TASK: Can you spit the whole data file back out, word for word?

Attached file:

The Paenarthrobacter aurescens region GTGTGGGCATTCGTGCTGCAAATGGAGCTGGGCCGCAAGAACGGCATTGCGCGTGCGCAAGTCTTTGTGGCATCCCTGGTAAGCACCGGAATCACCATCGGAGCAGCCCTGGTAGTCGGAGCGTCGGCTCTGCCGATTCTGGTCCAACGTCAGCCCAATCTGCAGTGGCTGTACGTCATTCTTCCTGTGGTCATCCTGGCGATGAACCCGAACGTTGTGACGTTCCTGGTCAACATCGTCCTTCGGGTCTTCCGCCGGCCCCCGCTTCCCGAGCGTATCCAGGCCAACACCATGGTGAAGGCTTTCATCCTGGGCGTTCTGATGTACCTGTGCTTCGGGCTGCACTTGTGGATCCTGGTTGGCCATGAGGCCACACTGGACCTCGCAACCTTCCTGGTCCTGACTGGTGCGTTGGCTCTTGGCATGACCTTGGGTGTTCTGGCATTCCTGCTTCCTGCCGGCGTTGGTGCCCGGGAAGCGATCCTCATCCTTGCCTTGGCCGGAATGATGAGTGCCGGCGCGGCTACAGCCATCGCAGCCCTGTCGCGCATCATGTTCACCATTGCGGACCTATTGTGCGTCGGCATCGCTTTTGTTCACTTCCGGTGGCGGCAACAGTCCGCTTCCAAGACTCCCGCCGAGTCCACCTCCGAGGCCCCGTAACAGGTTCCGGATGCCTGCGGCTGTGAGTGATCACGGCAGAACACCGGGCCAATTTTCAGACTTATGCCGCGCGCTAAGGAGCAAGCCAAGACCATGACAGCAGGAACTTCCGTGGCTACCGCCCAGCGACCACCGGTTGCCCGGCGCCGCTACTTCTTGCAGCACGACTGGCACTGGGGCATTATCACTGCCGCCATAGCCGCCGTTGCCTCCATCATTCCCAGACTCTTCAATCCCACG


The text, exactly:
The Paenarthrobacter aurescens region GTGTGGGCATTCGTGCTGCAAATGGAGCTGGGCCGCAAGAACGGCATTGCGCGTGCGCAAGTCTTTGTGGCATCCCTGGTAAGCACCGGAATCACCATCGGAGCAGCCCTGGTAGTCGGAGCGTCGGCTCTGCCGATTCTGGTCCAACGTCAGCCCAATCTGCAGTGGCTGTACGTCATTCTTCCTGTGGTCATCCTGGCGATGAACCCGAACGTTGTGACGTTCCTGGTCAACATCGTCCTTCGGGTCTTCCGCCGGCCCCCGCTTCCCGAGCGTATCCAGGCCAACACCATGGTGAAGGCTTTCATCCTGGGCGTTCTGATGTACCTGTGCTTCGGGCTGCACTTGTGGATCCTGGTTGGCCATGAGGCCACACTGGACCTCGCAACCTTCCTGGTCCTGACTGGTGCGTTGGCTCTTGGCATGACCTTGGGTGTTCTGGCATTCCTGCTTCCTGCCGGCGTTGGTGCCCGGGAAGCGATCCTCATCCTTGCCTTGGCCGGAATGATGAGTGCCGGCGCGGCTACAGCCATCGCAGCCCTGTCGCGCATCATGTTCACCATTGCGGACCTATTGTGCGTCGGCATCGCTTTTGTTCACTTCCGGTGGCGGCAACAGTCCGCTTCCAAGACTCCCGCCGAGTCCACCTCCGAGGCCCCGTAACAGGTTCCGGATGCCTGCGGCTGTGAGTGATCACGGCAGAACACCGGGCCAATTTTCAGACTTATGCCGCGCGCTAAGGAGCAAGCCAAGACCATGACAGCAGGAACTTCCGTGGCTACCGCCCAGCGACCACCGGTTGCCCGGCGCCGCTACTTCTTGCAGCACGACTGGCACTGGGGCATTATCACTGCCGCCATAGCCGCCGTTGCCTCCATCATTCCCAGACTCTTCAATCCCACG